The Foreign Film Renaissance on American Screens, 1946–1973
Univ of Wisconsin Press, Nov 5, 2010 - 367 pages
Largely shut out of American theaters since the 1920s, foreign films such as Open City, Bicycle Thief, Rashomon, The Seventh Seal, Breathless, La Dolce Vita and L’Avventura played after World War II in a growing number of art houses around the country and created a small but influential art film market devoted to the acquisition, distribution, and exhibition of foreign-language and English-language films produced abroad. Nurtured by successive waves of imports from Italy, Great Britain, France, Sweden, Japan, and the Soviet Bloc, the renaissance was kick-started by independent distributors working out of New York; by the 1960s, however, the market had been subsumed by Hollywood.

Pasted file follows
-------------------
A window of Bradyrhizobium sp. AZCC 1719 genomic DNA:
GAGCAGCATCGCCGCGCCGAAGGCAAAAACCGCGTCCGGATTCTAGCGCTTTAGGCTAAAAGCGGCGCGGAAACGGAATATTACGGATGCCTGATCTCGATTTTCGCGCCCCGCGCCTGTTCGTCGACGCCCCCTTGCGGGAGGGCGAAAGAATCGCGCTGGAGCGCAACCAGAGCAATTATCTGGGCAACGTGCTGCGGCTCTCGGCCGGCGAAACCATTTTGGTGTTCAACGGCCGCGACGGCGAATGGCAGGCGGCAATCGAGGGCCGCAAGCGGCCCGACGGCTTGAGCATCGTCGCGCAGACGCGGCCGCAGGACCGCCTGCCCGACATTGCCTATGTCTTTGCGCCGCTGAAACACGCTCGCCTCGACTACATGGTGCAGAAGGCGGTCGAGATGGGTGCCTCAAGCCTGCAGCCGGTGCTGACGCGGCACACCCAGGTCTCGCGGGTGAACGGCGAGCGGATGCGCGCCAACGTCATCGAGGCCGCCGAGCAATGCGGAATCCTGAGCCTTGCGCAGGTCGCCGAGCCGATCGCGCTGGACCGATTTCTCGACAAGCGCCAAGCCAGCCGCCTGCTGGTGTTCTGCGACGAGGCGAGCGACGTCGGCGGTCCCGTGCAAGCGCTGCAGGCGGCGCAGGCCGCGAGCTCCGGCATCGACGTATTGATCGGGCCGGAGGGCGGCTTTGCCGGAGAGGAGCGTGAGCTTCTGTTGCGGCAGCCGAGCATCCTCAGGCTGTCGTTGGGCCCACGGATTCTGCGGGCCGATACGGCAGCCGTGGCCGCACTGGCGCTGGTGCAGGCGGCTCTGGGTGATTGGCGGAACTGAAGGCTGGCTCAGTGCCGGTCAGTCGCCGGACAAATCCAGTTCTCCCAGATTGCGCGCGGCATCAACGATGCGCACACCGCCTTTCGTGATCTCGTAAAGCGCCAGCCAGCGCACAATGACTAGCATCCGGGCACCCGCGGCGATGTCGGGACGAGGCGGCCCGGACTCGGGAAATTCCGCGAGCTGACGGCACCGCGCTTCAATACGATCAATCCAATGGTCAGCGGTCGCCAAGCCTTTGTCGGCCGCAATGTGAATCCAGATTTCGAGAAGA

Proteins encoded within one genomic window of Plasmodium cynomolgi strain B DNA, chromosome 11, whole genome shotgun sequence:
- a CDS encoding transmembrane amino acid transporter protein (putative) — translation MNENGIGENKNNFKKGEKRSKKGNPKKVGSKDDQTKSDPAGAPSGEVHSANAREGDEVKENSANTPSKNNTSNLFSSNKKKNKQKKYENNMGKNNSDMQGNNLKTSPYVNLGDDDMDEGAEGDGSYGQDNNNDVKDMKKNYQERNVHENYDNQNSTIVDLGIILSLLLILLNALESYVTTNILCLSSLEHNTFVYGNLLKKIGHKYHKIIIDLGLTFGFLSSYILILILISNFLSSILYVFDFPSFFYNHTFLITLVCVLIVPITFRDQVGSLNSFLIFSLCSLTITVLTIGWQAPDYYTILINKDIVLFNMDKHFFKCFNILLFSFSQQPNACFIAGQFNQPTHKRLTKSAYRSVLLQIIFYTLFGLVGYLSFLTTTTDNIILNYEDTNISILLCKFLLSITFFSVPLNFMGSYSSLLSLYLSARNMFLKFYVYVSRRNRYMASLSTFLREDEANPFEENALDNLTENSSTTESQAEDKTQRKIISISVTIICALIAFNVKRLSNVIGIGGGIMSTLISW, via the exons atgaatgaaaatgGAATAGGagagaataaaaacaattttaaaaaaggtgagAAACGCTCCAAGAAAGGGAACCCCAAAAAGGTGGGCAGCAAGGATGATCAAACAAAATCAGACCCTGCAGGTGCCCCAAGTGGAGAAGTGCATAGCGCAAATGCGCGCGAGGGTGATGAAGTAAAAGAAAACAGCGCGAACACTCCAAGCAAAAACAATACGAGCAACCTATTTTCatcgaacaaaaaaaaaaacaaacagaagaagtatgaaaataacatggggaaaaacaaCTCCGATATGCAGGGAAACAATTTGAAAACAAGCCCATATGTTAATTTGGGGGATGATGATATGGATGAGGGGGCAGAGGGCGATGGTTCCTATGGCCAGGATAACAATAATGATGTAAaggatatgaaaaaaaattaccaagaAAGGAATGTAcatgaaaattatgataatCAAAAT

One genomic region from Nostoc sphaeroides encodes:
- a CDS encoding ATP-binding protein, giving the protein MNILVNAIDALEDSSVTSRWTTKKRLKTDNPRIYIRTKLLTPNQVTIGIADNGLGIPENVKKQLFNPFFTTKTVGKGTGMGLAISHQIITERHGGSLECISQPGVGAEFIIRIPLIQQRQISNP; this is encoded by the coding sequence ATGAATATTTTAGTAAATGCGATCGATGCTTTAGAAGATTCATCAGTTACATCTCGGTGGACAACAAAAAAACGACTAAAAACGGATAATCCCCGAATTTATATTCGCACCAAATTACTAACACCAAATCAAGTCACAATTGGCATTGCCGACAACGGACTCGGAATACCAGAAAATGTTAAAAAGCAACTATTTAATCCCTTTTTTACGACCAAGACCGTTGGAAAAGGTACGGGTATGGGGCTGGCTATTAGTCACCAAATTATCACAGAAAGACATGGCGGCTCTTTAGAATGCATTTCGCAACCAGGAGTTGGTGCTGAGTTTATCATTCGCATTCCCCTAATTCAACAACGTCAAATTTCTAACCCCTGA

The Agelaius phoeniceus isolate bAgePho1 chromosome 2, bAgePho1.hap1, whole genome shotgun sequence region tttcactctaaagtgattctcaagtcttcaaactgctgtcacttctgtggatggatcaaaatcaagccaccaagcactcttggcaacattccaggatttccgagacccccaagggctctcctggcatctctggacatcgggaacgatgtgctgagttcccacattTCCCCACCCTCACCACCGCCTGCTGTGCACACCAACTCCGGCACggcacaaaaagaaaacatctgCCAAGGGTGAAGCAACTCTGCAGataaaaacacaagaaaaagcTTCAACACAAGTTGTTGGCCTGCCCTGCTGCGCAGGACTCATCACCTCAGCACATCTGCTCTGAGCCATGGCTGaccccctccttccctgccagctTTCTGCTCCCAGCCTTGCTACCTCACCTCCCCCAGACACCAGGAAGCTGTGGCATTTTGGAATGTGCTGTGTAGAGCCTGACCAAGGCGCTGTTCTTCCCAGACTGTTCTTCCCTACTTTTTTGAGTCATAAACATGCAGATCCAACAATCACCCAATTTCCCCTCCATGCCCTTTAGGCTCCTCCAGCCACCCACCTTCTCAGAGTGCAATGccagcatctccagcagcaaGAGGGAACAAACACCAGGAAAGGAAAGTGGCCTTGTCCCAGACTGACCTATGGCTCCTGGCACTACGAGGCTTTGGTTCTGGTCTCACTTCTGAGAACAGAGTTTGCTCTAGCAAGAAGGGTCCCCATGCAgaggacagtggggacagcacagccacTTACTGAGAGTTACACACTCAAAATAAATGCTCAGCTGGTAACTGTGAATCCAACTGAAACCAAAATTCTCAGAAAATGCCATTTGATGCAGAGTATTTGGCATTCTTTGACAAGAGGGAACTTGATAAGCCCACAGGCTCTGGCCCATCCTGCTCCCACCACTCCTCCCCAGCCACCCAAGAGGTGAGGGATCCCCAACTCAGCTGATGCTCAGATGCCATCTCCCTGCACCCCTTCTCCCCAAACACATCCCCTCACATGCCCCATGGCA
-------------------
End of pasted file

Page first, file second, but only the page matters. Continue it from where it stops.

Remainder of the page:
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The Foreign Film Renaissance on American Screens, 1946–1973User Review - Book Verdict
For American cineastes fed on Hollywood's escapist and superpatriotic fare during World War II, the films emerging from abroad beginning with Italy's raw neorealistic Rome: Open City (1945) must have ... Read full review